Bees were popular from the most ancient of times. There are pictures of beekeepers in Egyptian temples from four and a half thousand years ago.
And take a look at this beautiful brooch from the Minoan civilisation on Crete.
Virgil was only one of several ancient authors who wrote on bees - Homer, Hesiod, Aristotle, Cato, Pliny, Columella and Varro for whom the nasty varroa mite is named. I kept my other half informed about my research and told him one day that I had found a new word - mellarius which means beekeeping slave. "I already know the meaning of that word" he said drily.
You can see us both in action in episode 3 of The Wonder of Bees on BBC4 at 8pm on Monday night. The earlier ones are on the iplayer. This time we are extracting honey in a very much Don't Try This at Home way. I also meet a natural beekeeper who lets her bees swarm and doesn't use chemicals to treat for varroa. You can find more information here.
But many beekeepers will disagree with that approach. There is extensive information on the British Beekeepers association site here.
They also run a scheme called Adopt a Beehive for people who want to support bees with keeping them themselves.
If you have any thoughts on how the government can help honeybees and other pollinating insects, then there is still time to contribute to the consultation on the National Pollinator Strategy which ends on May 2nd.
If you have any thoughts on my blog or bees, do get in touch via Twitter @MarthaKearney
My hives have now truly become Bee List Celebrities. This weekend the society magazine Tatler came to photograph them for their feature called Pet of the Month.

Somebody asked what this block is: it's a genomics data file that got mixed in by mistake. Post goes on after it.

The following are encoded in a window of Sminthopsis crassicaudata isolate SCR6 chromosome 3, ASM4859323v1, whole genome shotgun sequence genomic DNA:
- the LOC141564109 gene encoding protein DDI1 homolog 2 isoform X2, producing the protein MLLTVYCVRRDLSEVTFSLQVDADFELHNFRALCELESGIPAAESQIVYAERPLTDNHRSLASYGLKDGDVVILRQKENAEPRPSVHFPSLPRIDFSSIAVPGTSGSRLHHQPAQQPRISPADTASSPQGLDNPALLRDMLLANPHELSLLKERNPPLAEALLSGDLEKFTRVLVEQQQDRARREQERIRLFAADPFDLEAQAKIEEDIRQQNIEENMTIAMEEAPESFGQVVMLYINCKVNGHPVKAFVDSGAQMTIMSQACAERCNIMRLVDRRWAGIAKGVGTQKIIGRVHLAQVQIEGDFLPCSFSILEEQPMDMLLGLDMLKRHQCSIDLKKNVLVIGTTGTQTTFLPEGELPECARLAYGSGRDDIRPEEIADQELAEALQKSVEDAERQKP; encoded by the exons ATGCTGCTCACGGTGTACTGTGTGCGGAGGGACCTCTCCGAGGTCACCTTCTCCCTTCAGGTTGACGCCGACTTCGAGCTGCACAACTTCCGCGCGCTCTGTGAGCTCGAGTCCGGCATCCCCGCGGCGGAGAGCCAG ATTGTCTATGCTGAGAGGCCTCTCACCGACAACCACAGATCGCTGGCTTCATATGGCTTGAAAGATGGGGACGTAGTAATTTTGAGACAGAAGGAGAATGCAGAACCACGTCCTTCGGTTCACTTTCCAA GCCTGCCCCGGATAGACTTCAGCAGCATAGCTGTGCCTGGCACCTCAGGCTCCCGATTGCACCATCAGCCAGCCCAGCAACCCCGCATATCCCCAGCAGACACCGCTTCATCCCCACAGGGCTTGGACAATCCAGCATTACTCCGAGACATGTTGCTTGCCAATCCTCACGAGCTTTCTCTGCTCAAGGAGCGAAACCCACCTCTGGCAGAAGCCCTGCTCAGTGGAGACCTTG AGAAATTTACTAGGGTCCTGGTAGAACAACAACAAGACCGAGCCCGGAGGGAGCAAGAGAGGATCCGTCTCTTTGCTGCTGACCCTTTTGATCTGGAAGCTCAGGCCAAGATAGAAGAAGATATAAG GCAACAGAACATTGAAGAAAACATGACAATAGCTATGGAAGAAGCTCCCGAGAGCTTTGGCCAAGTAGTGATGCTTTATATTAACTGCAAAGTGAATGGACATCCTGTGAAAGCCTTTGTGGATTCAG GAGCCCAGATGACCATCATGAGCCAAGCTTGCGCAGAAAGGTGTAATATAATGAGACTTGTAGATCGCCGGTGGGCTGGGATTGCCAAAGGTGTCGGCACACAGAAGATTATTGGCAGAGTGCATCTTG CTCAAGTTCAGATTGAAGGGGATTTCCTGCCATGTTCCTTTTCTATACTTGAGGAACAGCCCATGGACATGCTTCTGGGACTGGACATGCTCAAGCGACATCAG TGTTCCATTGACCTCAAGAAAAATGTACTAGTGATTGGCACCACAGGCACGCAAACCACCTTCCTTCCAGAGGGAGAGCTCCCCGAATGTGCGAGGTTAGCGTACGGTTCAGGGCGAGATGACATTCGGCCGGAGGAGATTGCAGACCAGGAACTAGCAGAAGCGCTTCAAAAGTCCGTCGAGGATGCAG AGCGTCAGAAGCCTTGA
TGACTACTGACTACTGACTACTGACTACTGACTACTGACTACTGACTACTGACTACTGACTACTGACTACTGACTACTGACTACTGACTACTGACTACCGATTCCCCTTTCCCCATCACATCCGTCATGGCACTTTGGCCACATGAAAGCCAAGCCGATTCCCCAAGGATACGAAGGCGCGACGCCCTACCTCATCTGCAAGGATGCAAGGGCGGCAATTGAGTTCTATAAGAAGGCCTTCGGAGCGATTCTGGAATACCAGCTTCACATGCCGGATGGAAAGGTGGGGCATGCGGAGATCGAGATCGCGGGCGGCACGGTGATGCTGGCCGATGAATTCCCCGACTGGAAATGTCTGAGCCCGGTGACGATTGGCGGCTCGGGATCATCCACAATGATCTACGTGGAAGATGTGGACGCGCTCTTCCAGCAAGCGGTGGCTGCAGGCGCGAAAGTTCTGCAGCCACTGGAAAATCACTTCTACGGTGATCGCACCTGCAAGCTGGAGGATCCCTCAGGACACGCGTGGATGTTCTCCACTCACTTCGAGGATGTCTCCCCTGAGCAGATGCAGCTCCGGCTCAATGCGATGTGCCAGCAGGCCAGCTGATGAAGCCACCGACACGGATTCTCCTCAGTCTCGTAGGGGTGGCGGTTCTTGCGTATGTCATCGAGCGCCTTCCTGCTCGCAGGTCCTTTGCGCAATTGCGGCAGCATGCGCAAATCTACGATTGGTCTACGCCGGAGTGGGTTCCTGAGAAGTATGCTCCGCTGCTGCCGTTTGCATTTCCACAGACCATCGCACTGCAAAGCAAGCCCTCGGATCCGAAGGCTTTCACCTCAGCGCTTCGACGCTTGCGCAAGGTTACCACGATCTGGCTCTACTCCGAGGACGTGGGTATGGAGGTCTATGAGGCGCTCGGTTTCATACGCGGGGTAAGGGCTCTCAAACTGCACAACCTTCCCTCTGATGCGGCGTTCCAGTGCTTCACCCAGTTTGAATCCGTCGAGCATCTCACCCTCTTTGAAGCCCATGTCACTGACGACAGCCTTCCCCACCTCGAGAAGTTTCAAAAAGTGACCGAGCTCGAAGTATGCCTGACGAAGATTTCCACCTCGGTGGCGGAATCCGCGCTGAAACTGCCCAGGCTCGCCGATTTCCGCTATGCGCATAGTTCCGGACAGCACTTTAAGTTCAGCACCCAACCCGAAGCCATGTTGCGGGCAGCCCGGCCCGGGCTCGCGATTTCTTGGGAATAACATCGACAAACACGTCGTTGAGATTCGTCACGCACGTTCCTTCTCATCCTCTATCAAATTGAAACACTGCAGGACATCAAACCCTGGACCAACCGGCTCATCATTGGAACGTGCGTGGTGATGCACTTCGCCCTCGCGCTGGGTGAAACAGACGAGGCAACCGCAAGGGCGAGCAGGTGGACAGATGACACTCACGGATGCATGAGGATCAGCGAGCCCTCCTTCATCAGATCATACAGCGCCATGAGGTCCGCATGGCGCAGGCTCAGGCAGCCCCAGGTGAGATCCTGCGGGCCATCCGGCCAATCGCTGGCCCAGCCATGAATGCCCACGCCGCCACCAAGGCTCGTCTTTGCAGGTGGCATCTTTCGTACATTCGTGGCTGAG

I am not too sure about the lineage of my bees but Apis Mellifera does have a noble heritage. The Barberini family in Rome had a bee as their emblem. Napoleon picked one as the symbol of his grandiose coronation.
The reason Tatler was interested is because my TV series The Wonder of Bees begins on Monday April 14th, the first of four about the ups and downs of beekeeping in the course of a year. I thought we were doomed from the outset as it was so cold last year.
Under the expert eyes of John Everett, a master beekeeper from Norfolk, I was taught many new aspects of beekeeping from spotting disease to seeing a baby bee being born.
I also became much better at spotting the queen but I still find it very difficult to see eggs which are like tiny white threads in the hexagonal cells. John also showed me a way of controlling swarms but I'm not sure I am ready to follow suit. It involves clipping the queen's wings.
So did we succeed against all the problems of the weather and produce a jar of wildflower honey? Stay tuned......
More information on The Facebook page The Wonder of Bees or on Twitter @wonderofbees
For related newspaper coverage see:
The Independent; To bee or not to bee
The Telegraph; Archbishop of Canterbury - I talked to the bees
The Financial Times; Martha Kearney's bee list celebrities